We were two bookish, brown-haired girls riding the same bus to Crozet Elementary, diving for duckweed in Mint Springs lake, dressing our dolls, sloshing miles along creeks in oversized rain boots, together, together, always together.
Our regular weekend sleepovers were the setting for a recurring game in which we acted out scenes from The Lone Ranger. Villainous One-Crutch Joe, the damsel in distress, the eponymous hero: The roles were interchangeable, but she was usually both the kidnapper and the kidnapped, and I was typically the one galloping in first to defeat and then to rescue her, in that order.
Halfway through high school, I moved seven hours away. Our goodbye lasted for half a summer: Our last hike, our last swim. We exhumed a time capsule we’d buried in the sheep field behind her house years before when we were still in elementary school. The symbolism in that act was not lost on us, straight-A English students that we were. Our friendship, our shared childhood, had come full circle. A few weeks later, I was crying in a strange bathtub in a rented house in New Jersey, bereft.
But despite the distance and years, we never dropped the thread. She was the one I stretched the phone cord around the corner for, and then she was at the top of the favorites list in my cell phone, and then she was the one I tagged most on Facebook. At our sleepovers—fewer and farther between, and with more emphasis on sleep—we would remember our old game and laugh.
Growing up forced us into the roles for real. When she got lost in the figurative woods, struggling under an invisible weight so heavy I was afraid she’d never get out from under it, I tried my best, from a distance, to be her hero. But she was tougher than any girl in a black-and-white Western, and she made it out beautiful and whole.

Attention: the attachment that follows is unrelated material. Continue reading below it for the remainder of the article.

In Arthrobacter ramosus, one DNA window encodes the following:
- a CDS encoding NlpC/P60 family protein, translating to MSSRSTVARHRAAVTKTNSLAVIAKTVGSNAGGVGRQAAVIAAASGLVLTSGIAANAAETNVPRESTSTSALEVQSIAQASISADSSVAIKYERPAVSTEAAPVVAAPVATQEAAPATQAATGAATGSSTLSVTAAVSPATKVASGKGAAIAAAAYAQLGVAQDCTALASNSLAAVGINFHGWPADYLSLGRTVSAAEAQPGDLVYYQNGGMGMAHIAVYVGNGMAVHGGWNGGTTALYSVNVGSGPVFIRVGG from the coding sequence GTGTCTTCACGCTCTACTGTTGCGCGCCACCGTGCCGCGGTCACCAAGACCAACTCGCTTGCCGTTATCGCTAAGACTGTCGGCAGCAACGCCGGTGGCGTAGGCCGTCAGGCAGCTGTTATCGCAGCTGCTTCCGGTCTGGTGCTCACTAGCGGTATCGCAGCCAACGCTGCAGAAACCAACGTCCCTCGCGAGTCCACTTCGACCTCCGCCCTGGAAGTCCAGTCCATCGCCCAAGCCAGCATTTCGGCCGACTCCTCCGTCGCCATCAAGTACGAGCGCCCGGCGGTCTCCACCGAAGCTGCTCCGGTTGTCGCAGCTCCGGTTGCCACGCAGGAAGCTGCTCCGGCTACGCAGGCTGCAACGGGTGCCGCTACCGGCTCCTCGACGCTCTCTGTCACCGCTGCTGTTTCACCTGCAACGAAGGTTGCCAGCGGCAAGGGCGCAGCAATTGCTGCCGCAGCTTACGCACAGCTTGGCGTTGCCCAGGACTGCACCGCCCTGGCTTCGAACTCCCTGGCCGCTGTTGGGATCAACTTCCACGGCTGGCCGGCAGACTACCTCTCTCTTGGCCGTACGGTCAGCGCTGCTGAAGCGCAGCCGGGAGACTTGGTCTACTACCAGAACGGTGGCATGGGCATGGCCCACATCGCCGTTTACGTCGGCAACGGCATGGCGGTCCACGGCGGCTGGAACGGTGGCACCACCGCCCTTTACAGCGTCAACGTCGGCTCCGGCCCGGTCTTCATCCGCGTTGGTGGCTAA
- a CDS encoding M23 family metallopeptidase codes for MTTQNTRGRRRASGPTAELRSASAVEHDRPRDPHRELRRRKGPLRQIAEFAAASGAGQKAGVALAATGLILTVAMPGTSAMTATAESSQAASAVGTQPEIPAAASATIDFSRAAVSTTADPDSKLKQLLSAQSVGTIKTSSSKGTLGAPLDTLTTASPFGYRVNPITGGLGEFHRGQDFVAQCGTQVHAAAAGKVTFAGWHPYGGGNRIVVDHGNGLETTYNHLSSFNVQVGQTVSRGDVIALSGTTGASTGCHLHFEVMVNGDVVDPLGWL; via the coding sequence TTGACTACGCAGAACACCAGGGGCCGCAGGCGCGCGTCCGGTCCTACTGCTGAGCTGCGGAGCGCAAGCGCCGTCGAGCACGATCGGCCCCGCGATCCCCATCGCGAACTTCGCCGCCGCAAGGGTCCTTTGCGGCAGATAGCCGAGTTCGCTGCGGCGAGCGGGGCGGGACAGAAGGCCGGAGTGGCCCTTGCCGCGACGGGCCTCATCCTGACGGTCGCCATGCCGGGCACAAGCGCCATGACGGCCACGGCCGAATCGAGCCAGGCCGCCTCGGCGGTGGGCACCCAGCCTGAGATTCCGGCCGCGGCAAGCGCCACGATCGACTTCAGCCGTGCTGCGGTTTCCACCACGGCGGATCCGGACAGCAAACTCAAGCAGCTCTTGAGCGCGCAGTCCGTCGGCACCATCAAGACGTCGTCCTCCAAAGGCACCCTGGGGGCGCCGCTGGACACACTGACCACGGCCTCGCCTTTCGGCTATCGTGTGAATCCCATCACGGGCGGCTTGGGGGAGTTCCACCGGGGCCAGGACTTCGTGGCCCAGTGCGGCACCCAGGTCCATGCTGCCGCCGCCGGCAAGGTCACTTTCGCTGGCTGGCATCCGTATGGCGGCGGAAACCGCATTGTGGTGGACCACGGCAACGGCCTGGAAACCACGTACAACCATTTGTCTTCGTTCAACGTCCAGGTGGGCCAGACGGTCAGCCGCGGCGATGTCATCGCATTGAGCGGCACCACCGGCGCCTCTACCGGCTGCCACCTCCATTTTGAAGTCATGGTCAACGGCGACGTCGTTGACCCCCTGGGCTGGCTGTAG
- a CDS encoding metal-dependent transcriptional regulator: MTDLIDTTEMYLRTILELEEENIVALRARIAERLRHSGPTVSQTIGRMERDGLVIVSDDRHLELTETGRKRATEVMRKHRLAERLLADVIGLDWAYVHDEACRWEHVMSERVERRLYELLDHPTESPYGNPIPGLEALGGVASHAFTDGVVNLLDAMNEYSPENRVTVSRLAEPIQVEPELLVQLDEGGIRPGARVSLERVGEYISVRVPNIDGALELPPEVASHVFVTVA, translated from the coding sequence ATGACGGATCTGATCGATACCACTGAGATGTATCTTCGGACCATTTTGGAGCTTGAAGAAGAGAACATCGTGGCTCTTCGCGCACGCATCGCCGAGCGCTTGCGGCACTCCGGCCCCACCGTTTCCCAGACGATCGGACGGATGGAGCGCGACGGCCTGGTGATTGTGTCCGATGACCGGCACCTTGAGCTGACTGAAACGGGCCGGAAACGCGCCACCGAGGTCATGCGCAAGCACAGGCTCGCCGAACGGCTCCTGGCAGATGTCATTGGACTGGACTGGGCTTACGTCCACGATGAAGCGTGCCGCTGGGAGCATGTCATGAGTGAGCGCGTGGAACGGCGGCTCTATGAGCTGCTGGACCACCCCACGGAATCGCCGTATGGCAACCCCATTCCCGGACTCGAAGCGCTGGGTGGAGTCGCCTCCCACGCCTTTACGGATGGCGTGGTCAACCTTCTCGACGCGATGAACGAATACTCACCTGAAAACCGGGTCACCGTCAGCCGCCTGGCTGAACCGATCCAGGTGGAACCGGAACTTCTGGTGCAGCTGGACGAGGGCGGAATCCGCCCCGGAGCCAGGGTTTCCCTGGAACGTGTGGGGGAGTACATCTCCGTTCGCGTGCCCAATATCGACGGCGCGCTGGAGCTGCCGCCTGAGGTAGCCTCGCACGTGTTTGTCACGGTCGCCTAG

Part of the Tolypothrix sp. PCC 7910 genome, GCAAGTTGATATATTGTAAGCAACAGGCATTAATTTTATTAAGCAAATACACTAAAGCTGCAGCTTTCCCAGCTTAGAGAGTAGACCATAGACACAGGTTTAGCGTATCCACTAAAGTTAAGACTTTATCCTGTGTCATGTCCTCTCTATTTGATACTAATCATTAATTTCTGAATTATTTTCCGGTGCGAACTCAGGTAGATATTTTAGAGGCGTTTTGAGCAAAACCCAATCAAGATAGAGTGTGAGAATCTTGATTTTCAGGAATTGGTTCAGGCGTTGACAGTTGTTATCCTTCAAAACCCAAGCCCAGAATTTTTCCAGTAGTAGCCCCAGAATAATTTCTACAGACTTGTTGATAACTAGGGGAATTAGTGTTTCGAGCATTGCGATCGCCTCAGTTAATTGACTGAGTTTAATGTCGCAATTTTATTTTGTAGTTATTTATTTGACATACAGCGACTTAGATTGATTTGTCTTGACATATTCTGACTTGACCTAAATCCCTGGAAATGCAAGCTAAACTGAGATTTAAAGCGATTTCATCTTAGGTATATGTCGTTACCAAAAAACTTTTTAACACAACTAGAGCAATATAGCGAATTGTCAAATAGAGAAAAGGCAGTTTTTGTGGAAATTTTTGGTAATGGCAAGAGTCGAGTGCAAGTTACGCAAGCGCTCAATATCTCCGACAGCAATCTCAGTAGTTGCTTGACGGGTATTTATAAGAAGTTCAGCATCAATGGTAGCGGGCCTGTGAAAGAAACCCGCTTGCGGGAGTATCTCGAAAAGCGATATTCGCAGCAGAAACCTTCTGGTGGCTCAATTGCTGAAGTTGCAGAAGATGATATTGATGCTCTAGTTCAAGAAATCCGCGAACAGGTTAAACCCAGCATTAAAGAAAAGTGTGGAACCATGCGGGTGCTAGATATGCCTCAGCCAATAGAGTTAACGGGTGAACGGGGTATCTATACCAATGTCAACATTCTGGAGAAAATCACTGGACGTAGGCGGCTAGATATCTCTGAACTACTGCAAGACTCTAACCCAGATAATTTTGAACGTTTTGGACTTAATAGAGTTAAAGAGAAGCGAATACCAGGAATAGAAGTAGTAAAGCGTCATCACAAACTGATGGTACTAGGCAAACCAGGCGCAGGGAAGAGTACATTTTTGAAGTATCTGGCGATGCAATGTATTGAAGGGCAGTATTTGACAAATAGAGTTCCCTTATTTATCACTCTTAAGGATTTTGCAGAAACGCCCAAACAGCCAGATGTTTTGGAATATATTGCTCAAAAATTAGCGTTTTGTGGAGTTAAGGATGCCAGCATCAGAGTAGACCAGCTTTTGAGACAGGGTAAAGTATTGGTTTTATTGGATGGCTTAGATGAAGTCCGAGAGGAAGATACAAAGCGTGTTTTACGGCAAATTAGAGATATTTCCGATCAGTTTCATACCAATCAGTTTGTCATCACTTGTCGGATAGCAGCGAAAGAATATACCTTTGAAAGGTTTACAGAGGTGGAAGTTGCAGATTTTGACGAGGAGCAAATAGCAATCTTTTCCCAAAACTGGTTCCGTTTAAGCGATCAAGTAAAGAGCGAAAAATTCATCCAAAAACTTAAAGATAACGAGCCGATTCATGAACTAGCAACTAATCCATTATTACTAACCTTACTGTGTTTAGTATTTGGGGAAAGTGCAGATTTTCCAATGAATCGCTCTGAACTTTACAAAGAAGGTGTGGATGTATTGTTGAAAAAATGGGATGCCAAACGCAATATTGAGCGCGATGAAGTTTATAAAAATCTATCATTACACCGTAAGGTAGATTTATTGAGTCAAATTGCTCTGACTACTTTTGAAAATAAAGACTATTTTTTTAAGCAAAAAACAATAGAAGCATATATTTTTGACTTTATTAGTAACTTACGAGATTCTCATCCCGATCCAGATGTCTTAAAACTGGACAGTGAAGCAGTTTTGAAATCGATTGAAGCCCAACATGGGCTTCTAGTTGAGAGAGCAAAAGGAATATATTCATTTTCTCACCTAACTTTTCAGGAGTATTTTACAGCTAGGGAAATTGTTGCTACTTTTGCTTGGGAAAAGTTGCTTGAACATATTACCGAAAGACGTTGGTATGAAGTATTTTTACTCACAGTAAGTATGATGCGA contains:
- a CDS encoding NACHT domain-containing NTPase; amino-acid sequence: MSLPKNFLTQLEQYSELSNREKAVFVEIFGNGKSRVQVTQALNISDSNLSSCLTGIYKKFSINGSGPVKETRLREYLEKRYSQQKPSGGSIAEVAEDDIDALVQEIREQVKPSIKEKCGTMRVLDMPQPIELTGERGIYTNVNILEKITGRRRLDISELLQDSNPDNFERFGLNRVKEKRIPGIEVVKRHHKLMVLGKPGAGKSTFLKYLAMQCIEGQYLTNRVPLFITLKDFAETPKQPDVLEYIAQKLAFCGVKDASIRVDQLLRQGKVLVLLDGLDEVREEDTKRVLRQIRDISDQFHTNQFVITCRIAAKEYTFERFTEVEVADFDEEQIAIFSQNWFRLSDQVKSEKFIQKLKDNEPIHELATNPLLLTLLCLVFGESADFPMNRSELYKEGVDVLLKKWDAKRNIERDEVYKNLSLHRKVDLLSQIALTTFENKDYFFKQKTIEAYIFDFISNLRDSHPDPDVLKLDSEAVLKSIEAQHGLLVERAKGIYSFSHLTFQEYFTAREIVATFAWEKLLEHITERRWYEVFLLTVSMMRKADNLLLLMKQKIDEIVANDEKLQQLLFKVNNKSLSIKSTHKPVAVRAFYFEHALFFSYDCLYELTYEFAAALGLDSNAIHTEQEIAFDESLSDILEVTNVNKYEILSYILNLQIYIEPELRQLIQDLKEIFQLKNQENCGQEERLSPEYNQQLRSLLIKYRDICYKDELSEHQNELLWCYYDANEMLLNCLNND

She stood next to me on my wedding day and told the story of our long-ago Lone Ranger make-believe to all my family and friends. To them it was a pretty girlhood memory; to us, the years had layered on extra meaning. My eyes had been nearly dry all day, but I sobbed into my napkin as she finished her toast.
I moved home to Virginia not long after, and of all the reasons I had to be happy—new job, new house, new place to start a life—the one that made me giddiest was that she and I were sharing a zip code again more than a decade after I’d left. I was wrong all those years ago, I said to myself, when we dug up our Tupperware time capsule and I thought we were closing some kind of loop. Now we had come full circle.
Just over a year ago, my marriage came to a shuddering halt, and all my new happiness teetered, each carefully stacked block of my life threatening to tumble.
All but one. The night I realized it was over, she raced away from a dressy holiday party to hold me on my couch. I clung to her and cried and dripped snot all over her fancy lace shirt, and I knew I had been wrong again, because if anything represented us coming full circle, it was her riding in now to beat back the demons and save the damsel—me.
And that is secret of the truest love I’ve ever known, one that needs no blood relation or vow to sustain it: Around and around we go, two bookish, brown-haired girls, always saving each other.—Graelyn Brashear
Graelyn is the news editor at C-VILLE.